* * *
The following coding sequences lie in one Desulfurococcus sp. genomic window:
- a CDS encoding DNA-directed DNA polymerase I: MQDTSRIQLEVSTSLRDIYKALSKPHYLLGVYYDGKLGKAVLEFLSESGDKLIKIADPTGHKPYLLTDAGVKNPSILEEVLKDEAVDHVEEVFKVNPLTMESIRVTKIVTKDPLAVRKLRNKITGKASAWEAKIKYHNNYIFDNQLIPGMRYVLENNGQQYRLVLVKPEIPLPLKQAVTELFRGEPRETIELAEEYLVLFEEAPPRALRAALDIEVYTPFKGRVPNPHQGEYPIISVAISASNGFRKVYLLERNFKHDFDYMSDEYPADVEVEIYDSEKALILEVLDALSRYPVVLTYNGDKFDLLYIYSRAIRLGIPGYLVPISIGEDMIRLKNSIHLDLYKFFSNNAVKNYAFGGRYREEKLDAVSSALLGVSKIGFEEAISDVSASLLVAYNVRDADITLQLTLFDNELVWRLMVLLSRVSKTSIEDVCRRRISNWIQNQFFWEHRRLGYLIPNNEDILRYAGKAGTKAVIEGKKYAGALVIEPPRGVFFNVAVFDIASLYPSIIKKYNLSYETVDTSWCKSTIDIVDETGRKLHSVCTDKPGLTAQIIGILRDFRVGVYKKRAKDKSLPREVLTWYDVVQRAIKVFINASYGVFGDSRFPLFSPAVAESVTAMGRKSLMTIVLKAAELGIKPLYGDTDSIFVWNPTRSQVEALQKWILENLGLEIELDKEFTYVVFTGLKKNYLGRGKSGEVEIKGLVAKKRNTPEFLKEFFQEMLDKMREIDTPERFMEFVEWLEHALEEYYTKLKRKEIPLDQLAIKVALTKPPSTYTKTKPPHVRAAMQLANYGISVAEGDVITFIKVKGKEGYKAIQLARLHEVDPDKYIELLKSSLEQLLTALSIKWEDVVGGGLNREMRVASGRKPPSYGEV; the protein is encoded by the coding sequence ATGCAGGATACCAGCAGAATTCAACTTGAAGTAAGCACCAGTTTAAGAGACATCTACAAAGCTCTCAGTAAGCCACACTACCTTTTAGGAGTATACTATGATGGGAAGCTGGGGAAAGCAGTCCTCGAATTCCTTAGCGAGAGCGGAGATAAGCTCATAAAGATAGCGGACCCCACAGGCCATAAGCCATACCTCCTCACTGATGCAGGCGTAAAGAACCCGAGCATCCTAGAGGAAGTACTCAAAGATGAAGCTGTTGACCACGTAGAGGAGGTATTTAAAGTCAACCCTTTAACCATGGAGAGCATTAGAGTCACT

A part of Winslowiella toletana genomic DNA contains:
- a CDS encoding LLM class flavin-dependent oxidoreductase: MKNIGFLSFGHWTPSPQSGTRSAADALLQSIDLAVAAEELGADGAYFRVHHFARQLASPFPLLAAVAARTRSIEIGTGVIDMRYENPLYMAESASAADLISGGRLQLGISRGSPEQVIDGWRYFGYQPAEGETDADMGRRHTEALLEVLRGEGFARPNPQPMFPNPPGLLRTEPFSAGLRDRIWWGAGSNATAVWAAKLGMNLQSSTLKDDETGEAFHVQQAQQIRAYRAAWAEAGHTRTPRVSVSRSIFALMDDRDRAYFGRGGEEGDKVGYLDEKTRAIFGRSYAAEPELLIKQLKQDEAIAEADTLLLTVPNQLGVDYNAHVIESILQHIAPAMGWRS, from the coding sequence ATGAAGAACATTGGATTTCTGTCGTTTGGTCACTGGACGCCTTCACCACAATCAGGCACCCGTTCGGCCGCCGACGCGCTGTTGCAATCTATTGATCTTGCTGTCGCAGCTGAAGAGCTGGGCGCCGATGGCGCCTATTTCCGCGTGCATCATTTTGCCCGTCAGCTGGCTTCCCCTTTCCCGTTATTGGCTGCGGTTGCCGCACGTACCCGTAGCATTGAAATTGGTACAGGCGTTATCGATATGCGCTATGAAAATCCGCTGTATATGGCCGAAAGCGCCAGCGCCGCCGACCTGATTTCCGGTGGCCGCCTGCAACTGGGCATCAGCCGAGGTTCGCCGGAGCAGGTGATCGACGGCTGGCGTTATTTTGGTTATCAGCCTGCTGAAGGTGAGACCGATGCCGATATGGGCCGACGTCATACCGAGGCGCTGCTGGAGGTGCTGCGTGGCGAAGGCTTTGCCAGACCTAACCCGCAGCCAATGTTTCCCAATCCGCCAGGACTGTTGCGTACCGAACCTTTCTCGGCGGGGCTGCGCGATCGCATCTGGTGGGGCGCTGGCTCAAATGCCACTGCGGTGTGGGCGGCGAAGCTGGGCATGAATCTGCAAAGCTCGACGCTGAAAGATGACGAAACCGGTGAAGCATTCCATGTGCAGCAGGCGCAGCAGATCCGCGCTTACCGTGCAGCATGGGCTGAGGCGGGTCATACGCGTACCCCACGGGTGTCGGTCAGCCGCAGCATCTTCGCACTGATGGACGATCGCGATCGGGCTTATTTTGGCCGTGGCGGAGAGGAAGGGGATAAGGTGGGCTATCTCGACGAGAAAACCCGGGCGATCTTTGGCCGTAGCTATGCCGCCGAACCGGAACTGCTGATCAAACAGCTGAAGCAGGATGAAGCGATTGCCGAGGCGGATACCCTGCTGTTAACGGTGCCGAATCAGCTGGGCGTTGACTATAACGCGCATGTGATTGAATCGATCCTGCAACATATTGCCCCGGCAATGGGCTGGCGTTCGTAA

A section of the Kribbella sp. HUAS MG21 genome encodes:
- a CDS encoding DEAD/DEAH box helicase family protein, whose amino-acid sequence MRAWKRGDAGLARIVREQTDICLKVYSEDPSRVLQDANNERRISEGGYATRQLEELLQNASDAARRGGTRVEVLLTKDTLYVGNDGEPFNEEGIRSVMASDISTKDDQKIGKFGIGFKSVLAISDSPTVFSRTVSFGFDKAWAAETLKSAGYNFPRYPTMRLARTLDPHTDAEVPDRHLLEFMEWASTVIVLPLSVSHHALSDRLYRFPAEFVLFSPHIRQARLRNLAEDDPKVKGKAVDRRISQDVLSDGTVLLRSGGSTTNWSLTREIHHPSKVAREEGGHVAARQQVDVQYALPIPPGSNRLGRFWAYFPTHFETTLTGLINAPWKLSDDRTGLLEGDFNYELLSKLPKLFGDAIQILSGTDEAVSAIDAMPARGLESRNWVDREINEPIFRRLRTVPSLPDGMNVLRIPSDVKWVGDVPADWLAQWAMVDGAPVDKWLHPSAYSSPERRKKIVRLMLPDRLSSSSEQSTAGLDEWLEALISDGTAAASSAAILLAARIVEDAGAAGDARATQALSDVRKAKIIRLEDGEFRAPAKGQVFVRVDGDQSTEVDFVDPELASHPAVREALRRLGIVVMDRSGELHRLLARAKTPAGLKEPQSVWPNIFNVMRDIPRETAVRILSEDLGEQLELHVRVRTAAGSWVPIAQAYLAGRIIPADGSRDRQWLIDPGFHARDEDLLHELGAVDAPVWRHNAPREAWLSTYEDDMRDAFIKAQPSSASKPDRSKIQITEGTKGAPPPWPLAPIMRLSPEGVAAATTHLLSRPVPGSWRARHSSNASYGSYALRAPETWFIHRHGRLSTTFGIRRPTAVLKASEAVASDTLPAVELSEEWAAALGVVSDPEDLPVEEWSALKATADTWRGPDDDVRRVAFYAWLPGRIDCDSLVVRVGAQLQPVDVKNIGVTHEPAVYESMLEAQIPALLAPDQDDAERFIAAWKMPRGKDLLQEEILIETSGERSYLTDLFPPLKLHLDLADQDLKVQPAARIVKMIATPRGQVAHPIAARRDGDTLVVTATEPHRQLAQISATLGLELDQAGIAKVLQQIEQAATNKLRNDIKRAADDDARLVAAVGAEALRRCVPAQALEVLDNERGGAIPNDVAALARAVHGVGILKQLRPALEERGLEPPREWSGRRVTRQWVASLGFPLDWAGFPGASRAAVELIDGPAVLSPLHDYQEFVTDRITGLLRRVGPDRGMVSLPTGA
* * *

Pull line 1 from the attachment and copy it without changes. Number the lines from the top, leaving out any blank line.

The following coding sequences lie in one Desulfurococcus sp. genomic window: